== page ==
Jockey Craig Newitt realising his hoop dreams

Craig Newitt celebrates after winning the Rosehill Guineas on Tarzino in March.
Craig Newitt celebrates after winning the Rosehill Guineas on Tarzino in March. BRENDAN ESPOSITO

CRAIG Newitt reckons he was riding horses before he could walk.

Growing up in Tasmania, his parents, Guy and Virginia, had both been jockeys, so it was inevitable he would follow in their boots for a life in the saddle.

As far as careers went, you could say a young Newitt had the blinkers on.

"I certainly wasn't destined to be a basketballer or anything like that," Newitt, now of Australia's most successful jockeys, tells Australian Regional Media.

"Before and after school I'd go to the track with the old man. He messed around with a couple of racehorses he used to train."

The diminutive Newitt, who usually tips the scales at 54kg but can get down to 51kg without "too much of a drama", had dabbled in Aussie rules football on Saturdays, playing with his school team ... for three quarters anyway.

"I'd miss the last quarter and head off to the races," he recalls.

Newitt's dad, a one-time jumps jockey, remains an important part of his career, even seven years after his death in a road accident in 2009.

It's fair to say he's never far from his thoughts.

"It's something you never really get over, you just learn to deal with," he says.

Newitt had been due to race at Caulfield when he was relayed the tragic news of his father's death. Officials had delayed the race so he could decide whether he was going to ride.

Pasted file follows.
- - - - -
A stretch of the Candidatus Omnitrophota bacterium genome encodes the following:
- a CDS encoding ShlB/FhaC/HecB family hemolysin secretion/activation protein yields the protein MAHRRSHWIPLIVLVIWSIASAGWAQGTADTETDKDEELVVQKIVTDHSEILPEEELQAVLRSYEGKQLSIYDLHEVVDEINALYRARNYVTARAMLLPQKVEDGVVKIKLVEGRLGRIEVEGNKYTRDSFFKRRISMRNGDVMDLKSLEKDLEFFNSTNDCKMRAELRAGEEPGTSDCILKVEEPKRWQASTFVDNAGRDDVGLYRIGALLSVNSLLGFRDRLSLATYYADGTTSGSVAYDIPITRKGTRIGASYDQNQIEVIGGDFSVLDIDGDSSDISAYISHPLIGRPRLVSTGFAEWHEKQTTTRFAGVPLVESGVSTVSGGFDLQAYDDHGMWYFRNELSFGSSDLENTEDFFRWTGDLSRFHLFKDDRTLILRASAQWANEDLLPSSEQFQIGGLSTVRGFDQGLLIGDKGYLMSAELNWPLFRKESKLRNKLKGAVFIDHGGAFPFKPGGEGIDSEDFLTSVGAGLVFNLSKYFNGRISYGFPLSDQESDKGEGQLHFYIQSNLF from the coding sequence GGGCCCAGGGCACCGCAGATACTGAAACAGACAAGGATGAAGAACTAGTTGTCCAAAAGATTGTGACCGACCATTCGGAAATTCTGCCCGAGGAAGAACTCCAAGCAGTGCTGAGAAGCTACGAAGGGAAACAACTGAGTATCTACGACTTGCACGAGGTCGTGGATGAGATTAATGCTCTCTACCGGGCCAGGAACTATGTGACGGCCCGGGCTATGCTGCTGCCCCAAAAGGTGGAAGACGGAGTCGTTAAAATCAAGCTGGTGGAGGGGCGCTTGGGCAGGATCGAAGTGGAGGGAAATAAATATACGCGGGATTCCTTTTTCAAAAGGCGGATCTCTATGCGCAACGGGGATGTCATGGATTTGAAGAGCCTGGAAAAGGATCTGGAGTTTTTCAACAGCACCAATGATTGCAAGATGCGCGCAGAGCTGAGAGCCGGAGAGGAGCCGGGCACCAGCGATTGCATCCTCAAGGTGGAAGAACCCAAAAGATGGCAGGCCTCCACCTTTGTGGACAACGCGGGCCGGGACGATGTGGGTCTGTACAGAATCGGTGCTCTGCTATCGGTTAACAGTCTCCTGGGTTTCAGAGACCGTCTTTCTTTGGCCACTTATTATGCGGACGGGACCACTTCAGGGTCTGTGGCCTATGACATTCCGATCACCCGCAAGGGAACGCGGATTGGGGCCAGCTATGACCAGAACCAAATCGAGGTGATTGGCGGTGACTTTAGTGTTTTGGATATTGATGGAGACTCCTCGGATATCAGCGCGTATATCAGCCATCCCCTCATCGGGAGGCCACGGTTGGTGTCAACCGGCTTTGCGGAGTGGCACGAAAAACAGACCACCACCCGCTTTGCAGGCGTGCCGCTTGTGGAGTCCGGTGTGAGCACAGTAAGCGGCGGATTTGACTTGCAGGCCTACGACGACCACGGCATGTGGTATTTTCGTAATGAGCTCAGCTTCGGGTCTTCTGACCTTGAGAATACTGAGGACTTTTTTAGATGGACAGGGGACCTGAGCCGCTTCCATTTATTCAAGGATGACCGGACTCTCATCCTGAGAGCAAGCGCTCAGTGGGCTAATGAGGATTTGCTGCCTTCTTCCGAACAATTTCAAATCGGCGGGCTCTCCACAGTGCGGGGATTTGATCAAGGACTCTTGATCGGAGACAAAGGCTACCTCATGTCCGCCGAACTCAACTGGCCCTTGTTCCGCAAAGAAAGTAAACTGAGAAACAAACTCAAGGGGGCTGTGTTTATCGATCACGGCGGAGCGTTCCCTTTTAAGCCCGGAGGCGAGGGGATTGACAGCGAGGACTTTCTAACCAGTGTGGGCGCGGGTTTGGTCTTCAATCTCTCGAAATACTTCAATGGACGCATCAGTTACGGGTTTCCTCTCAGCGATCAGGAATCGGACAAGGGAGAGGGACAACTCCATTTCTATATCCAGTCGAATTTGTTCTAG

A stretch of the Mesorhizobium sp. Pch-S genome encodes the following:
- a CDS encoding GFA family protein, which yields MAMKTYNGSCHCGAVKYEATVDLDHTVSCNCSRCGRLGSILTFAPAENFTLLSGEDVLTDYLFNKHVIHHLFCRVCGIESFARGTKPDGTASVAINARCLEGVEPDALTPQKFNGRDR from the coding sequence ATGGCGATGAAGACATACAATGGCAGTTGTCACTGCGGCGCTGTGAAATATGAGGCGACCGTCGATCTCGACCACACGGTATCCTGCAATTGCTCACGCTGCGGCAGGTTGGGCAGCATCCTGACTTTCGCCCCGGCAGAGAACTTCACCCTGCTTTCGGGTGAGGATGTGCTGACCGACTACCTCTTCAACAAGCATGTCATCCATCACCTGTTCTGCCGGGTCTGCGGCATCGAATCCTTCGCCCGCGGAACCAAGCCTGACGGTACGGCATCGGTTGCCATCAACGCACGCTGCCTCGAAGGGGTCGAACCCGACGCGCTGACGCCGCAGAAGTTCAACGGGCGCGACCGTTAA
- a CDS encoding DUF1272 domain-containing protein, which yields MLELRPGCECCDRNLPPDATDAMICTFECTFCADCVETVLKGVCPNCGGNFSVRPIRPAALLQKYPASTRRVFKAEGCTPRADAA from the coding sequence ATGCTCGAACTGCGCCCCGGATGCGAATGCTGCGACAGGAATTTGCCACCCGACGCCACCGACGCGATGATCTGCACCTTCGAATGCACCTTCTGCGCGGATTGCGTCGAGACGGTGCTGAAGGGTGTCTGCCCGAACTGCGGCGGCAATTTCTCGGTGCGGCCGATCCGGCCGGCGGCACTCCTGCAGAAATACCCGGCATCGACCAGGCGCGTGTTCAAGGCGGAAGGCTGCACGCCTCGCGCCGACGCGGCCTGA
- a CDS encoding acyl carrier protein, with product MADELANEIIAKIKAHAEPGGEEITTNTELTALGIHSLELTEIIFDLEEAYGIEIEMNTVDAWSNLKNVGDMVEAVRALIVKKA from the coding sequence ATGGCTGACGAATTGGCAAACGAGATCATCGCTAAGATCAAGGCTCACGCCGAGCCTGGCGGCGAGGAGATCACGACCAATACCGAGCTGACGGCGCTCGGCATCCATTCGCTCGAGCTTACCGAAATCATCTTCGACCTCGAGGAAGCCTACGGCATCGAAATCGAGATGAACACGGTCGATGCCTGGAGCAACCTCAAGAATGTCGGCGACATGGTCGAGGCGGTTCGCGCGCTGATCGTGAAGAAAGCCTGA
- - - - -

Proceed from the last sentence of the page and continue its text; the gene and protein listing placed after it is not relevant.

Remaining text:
He did, in tribute to his dad, and has been ever since.

An emotional Newitt rides Heart of Dreams past the finish line to win the $750,000 Cadbury Guineas at Flemington race track in March 2009. Newitt dedicated the win to his father who had died the previous week.
An emotional Newitt rides Heart of Dreams past the finish line to win the $750,000 Cadbury Guineas at Flemington race track in March 2009. Newitt dedicated the win to his father who had died the previous week.

"He lived a breathed racing his whole life, and just really enjoyed watching the good horses race," says the 31-year-old, himself now a doting father of three and husband to wife Karli.

"Every time I find one that I win the bigger races on, it brings back quite a few memories.

"I just wouldn't be in this position without him.

"When I first started (racing) I think he had four horses in work (as a trainer). That's what was required to actually have me as an apprentice.

"The four horses weren't much good, but he would run them every week so that I could get the practice, get the race rides under my belt.

"I think in the whole time he was alive, I think I only ran one winner for him."

Newitt's parents would move across Bass Strait when he got the invitation to enter big-time racing in Melbourne when still a teenager.

Newitt admits he was "s***ing myself" when he linked with prominent trainer Lee Freedman to complete his jockey apprenticeship in 2002.

"Without getting carried away I'd pretty done everything in Tassie I could do ... won all the main cups, apprentices title, the fully fledged jockey premiership even though I was still an apprentice," he explains.

"I'd had a few offers previously to come to the mainland from smaller trainers, but when Freedy threw the bone out there it was obviously too big a carrot to knock back.